Of course to say that liberalism has ceased to be a political perspective and has become a religion is another way of saying that liberalism has betrayed itself and become illiberal. This point is made very nicely in an excellent article entitled, "Illiberal Liberalism," by Brian C. Anderson in the current issue of City Journal. Anderson shows how the persistent attempts to silence and stigmatize conservative views by even mainstream liberal voices betray the commitment to rational and civil debate at the core of genuine liberalism. Once liberalism became a religion, the principles that made liberalism what it was - principles like free speech, reasoned debate, and judicial restraint in the face of democratic decision-making - went by the wayside. The secular religion of the educated elite is still recognizable as a distorted version of classic liberalism. But underneath all the talk about "oppression" and "rights," what we're really looking at is a modern way of reproducing good versus evil, and us against them.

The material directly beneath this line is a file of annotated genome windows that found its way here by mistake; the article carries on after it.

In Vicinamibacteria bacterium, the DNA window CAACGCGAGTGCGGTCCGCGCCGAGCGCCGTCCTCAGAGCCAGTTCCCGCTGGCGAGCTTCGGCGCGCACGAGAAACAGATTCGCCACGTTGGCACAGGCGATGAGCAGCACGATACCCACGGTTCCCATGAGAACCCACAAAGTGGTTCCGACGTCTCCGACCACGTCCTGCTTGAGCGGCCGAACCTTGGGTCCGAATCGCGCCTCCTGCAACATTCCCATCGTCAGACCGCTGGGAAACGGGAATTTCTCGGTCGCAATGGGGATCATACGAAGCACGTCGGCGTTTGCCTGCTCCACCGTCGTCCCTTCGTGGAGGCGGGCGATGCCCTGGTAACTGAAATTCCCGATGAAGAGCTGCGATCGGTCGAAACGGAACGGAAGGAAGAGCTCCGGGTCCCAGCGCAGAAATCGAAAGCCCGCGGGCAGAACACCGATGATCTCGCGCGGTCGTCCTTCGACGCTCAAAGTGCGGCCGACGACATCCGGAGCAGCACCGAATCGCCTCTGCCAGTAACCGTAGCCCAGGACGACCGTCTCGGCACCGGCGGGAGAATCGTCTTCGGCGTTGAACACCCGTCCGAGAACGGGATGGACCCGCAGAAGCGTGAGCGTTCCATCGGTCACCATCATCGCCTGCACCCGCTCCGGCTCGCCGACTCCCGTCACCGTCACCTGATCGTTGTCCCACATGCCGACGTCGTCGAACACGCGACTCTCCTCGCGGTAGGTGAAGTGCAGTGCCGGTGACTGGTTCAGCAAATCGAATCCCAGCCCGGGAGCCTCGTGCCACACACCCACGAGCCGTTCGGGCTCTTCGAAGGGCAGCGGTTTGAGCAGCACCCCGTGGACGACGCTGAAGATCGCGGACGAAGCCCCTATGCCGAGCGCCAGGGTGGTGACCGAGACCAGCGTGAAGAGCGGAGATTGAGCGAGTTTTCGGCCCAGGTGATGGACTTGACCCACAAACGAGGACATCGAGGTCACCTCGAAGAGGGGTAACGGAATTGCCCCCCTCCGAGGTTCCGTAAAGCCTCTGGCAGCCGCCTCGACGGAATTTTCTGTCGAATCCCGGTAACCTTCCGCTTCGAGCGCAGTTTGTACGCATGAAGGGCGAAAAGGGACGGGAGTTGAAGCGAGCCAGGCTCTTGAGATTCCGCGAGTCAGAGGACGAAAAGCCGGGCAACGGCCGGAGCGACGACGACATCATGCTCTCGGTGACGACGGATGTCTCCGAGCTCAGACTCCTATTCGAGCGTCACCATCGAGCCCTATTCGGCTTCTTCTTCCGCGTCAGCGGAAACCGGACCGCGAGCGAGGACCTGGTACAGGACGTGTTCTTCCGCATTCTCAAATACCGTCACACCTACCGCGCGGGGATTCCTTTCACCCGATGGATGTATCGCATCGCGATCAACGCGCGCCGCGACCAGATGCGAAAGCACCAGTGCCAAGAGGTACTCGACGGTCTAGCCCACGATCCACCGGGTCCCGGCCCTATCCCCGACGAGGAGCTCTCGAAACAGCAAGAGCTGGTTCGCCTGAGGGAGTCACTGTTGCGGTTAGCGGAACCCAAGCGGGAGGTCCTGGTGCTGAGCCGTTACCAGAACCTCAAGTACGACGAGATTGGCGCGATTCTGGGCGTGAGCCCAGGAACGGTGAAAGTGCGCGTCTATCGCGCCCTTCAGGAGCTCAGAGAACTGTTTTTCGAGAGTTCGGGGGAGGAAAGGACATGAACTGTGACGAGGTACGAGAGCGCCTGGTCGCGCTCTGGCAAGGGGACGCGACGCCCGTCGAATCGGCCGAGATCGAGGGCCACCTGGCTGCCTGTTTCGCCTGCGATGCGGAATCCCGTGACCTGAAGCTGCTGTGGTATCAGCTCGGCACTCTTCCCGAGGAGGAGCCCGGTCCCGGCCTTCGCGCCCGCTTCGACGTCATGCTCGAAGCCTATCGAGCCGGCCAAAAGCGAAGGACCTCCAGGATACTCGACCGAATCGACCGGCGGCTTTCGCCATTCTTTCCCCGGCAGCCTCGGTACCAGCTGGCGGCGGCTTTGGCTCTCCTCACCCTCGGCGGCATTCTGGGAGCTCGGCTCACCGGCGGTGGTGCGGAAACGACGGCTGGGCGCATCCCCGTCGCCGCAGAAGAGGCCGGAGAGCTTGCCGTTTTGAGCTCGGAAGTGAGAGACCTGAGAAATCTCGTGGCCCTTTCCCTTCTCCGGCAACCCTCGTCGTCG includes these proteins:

The hidden religious character of modern liberalism explains a lot about contemporary political life. I've already alluded to it in previous pieces on the Horowitz ad and on the president's faith-based initiative. Once you catch on, you'll see it around.
From de Tocqueville to Allan Bloom and Frances Fukuyama, we've heard the story of America's growing and dangerous tendency toward individual isolation. That story is largely true; but it is also incomplete. We cannot bear our isolation. So in ways sometimes hidden even from ourselves, we strive to overcome it. Liberalism as religion is one solution to the problem of life in a lonely secular world. It allows us to appear to fight for individual freedom, without quite acknowledging to ourselves that we've enlisted in a grand, collective, and almost classically intolerant, religious crusade.
This article appeared in National Review Online on May 31, 2001.
Stanley Kurtz is a former Adjunct Fellow at Hudson Institute.